Receiving routine health screenings each year is crucial to staying on top of your health. It is paramount for disease prevention, as well as early detection for signs of serious illness. Lead a healthier life by scheduling these four routine screenings with your physician.
1. Skin Cancer Screening
Skin cancer can be contracted by ALL skin types. The most commonly diagnosed skin cancer types are: melanoma, basal cell and squamous cell carcinomas. One in five Americans will be diagnosed with skin cancer at some point in their lifetime. Reduce your risk by checking your body monthly for new or unfamiliar moles, freckles, and markings. If you notice a mark changes shape, texture, color or size, schedule an appointment with your dermatologist to have it tested. By being cautious of changes with your skin, you will remain one step ahead in skin cancer prevention. In addition to wearing sunscreen on a daily basis and seeking shade from the sun, be sure to schedule your annual skin cancer screening, even if you think everything looks fine.
2. Blood Pressure Check
One in every five adults have elevated blood pressure, and they likely do not even know it. High blood pressure, also known as hypertension, places your body at risk for having a heart attack or stroke. If your blood pressure test shows that you have high blood pressure, you can make simple lifestyle changes to adjust these numbers back down to normal levels. Reducing your sodium intake, exercising regularly, and eating a well-balanced diet are all ways to lower your blood pressure and improve your overall health.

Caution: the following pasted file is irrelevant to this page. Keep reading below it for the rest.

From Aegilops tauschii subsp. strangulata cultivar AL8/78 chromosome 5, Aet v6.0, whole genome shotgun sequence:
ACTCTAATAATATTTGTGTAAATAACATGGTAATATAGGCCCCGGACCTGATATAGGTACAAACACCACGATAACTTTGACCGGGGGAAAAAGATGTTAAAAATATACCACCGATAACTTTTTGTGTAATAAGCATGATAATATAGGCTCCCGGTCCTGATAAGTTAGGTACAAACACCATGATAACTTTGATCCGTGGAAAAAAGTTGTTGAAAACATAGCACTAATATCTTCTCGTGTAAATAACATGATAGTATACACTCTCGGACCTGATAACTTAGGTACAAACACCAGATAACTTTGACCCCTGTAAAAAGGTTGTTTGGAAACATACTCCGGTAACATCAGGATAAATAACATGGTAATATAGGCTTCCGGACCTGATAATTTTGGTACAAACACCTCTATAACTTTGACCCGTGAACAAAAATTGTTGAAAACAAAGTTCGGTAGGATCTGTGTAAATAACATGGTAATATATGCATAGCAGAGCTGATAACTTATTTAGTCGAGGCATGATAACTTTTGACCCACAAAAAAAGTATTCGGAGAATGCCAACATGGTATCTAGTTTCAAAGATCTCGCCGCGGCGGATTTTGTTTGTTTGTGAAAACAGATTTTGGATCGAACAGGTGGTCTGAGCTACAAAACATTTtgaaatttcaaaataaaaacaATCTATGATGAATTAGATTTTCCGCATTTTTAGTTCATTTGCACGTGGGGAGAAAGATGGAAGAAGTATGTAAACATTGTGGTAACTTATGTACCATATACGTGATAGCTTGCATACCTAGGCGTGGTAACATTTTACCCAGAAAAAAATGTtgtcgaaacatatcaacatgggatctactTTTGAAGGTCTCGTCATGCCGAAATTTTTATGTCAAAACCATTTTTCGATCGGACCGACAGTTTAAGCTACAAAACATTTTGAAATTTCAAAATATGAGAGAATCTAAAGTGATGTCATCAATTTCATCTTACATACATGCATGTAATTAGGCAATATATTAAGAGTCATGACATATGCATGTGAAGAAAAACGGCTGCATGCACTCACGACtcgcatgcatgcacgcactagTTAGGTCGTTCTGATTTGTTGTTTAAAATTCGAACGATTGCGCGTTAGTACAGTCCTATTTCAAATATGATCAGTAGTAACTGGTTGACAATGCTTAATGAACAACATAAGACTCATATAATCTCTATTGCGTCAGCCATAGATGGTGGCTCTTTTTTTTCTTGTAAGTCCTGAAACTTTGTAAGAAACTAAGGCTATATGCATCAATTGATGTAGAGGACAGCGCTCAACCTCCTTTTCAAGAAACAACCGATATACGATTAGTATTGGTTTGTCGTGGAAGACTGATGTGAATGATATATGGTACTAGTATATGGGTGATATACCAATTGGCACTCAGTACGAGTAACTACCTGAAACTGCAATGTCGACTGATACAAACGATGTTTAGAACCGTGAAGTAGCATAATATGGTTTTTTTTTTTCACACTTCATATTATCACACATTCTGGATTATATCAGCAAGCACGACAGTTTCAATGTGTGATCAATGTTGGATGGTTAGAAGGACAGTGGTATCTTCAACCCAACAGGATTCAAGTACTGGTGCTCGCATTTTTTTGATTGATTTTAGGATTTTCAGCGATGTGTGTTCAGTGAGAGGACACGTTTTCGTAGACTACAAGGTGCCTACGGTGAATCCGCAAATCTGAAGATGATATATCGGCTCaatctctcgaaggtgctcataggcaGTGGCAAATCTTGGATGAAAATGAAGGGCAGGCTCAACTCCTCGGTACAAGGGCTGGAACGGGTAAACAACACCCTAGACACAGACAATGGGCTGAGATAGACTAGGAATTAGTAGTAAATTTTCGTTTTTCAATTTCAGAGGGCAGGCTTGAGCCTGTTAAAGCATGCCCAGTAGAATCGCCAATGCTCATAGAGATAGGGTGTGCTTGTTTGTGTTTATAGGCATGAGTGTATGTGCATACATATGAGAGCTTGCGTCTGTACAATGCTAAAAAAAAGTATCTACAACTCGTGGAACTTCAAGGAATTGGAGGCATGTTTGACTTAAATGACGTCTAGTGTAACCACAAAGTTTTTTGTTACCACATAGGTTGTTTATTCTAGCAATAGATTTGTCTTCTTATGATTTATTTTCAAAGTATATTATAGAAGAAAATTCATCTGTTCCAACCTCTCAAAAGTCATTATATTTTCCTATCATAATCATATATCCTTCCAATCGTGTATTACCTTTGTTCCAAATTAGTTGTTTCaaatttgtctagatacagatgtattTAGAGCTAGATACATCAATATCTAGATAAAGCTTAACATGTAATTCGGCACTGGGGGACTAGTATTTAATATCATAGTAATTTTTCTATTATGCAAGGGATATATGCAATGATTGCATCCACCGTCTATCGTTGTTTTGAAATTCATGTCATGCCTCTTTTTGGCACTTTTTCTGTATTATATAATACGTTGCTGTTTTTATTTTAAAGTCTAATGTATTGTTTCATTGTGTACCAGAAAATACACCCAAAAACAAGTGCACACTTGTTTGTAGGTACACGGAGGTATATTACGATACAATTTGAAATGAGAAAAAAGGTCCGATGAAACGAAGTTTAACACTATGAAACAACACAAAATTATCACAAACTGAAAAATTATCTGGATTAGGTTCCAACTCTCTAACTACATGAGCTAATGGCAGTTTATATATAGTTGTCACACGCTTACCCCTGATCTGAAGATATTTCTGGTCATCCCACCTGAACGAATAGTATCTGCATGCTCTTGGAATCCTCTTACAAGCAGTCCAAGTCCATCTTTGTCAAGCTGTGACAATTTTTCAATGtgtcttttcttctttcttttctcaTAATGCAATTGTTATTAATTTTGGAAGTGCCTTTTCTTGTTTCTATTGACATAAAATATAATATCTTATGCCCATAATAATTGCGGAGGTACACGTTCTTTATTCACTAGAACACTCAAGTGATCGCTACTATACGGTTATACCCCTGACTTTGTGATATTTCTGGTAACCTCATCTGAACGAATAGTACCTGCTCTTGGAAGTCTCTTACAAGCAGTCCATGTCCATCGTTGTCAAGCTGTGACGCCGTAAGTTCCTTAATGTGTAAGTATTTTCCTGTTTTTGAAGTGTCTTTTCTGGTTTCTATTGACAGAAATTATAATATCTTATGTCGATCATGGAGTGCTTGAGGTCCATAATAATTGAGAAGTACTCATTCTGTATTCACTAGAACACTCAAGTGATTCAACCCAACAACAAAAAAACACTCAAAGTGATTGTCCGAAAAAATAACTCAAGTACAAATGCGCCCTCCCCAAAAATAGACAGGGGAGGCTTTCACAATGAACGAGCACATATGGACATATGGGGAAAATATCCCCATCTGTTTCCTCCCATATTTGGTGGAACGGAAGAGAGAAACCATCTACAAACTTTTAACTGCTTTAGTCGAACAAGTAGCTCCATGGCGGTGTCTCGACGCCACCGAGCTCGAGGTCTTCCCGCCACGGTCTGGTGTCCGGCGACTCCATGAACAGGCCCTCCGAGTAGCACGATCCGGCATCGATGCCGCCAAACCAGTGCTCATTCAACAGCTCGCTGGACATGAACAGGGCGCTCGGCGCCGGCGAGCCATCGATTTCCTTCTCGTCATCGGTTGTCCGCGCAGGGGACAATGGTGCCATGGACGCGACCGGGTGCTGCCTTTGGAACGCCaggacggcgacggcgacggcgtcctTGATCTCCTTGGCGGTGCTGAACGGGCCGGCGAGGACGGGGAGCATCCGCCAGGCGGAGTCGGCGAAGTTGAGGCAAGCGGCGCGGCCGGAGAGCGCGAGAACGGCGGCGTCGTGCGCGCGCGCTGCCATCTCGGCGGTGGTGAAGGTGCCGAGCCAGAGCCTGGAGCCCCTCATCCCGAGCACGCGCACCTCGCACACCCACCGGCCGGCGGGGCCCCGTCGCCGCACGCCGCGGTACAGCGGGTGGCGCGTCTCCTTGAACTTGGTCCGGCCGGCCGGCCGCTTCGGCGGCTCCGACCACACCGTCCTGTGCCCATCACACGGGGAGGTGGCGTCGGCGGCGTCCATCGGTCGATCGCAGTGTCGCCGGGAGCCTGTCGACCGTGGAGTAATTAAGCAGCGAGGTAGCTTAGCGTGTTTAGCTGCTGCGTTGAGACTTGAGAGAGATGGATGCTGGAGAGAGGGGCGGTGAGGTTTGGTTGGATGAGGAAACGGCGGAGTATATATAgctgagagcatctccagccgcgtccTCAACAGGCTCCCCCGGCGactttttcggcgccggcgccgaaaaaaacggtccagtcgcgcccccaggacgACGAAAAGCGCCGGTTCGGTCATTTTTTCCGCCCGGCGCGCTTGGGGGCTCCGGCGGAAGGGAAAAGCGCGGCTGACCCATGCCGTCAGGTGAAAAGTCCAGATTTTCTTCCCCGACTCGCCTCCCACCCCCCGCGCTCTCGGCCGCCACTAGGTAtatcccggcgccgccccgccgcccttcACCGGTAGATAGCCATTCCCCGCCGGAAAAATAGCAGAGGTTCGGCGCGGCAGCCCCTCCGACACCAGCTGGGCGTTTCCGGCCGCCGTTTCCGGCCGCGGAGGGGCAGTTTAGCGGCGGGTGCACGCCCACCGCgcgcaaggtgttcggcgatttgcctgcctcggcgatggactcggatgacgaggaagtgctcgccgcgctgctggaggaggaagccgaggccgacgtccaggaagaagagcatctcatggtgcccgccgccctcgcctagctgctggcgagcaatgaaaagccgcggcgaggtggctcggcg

3. Colorectal Cancer Screenings
Colorectal cancer, if caught in the early stages, is highly treatable. Unfortunately, 39 percent of colorectal cancer cases have already progressed to advanced stages by the time they are detected due to the lack of routine medical screenings. There are several different versions of colorectal cancer screenings, but basic guidelines recommend people at average risk begin receiving regular screenings at age 50. These tests allow your doctor the chance to discover any abnormal cells or pre-cancerous polyps, which is your best shot at beating the disease and saving your life.
4. Eye Exams & Vision Screenings
Often the last things on our healthy living checklist, eye exams and vision screenings are crucial to keeping your eyes in check. It’s important to note the difference between vision screenings and comprehensive eye exams. Vision screenings usually only take a few minutes and evaluate the clarity of your eyesight; however, they are typically ineffective in detecting more subtle vision problems and signs of eye disease. Comprehensive eye exams are crucial to your eye health as they test for glaucoma, cataracts, macular degeneration, retinopathy, and other eye diseases. If you have diabetes, you carry a higher risk for eye disease and should get your eyes examined more often than others. Don’t take chances with your eyesight as you age. Continue to get regular exams and stay on top of your health!